PUBLICATION: Los Angeles Times
DATE: November 8, 1996
SECTION: Metro; Part B; Page 1; Zones Desk
BYLINE: Rene Lynch
DATELINE: Santa Ana, California
The Los Angeles Times reports that a plan, proposed by a Supervisor from California's Orange County, to conduct a demonstration of aircraft noise at the El Toro Marines Base has been rejected. The plan was designed to show residents what commercial flights -- which would operate around the clock if a proposed commercial airport is built there -- would sound like.
According to the article, Supervisors will decided in July how the military base should be used after the military abandons it in 1999. Possible uses include non-airport uses, use as an air-cargo location, or creation of a commercial airport. Those who want the airport say that it would add money and jobs to the local economy. Those who oppose it worry that noise, traffic, and pollution resulting from an airport would destroy quality of life. The plan was rejected because liability and environmental issues made it unfeasible, and the military didn't want to shut down its operations temporarily.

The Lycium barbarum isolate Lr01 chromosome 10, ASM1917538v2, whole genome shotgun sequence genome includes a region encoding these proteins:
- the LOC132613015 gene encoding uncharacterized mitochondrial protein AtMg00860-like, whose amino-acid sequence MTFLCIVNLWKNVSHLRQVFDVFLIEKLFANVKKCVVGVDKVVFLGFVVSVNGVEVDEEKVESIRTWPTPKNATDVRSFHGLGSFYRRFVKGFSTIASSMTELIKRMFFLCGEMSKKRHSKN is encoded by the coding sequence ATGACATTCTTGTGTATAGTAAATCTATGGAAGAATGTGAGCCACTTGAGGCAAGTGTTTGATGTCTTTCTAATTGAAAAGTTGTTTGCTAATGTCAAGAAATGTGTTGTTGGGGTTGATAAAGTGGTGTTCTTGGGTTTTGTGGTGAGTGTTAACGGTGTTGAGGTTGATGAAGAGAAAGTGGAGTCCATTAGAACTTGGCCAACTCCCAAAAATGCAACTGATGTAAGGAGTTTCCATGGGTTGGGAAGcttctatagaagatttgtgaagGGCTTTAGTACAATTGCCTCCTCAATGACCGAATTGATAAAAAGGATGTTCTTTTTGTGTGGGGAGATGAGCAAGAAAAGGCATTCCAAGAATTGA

The article says that Don Saltarelli, the supervisor who originally came up with the plan, does not want a commercial airport to be built. He says that residents around the nearby John Wayne Airport -- which enjoys significant noise and expansion restrictions -- have no more rights than those living around El Toro, and that any El Toro airport should include similar restrictions. He was quoted as saying "I believe that the citizens of south Orange County have every right the citizens of Newport Beach have, to have as small a use as is absolutely necessary, and with very significant restrictions."
The article goes on to say that the Navy is conducting an environmental study of the airport and its possible future uses. The former mayor of Irvine thinks the government should wait until the Supervisors decide how to reuse the airport before going ahead. He says that the airport plan is becoming a "rushed, rubber-stamp project."
The article concludes, noting that this week's elections saw a member of the El Toro Citizens Advisory Commission removed from his seat on the council. Now another person must take his place, but he worries that no one from his district will volunteer. County officials are looking into whether a replacement must be found before the vote that will determine the Commission's recommendation for El Toro's fate.
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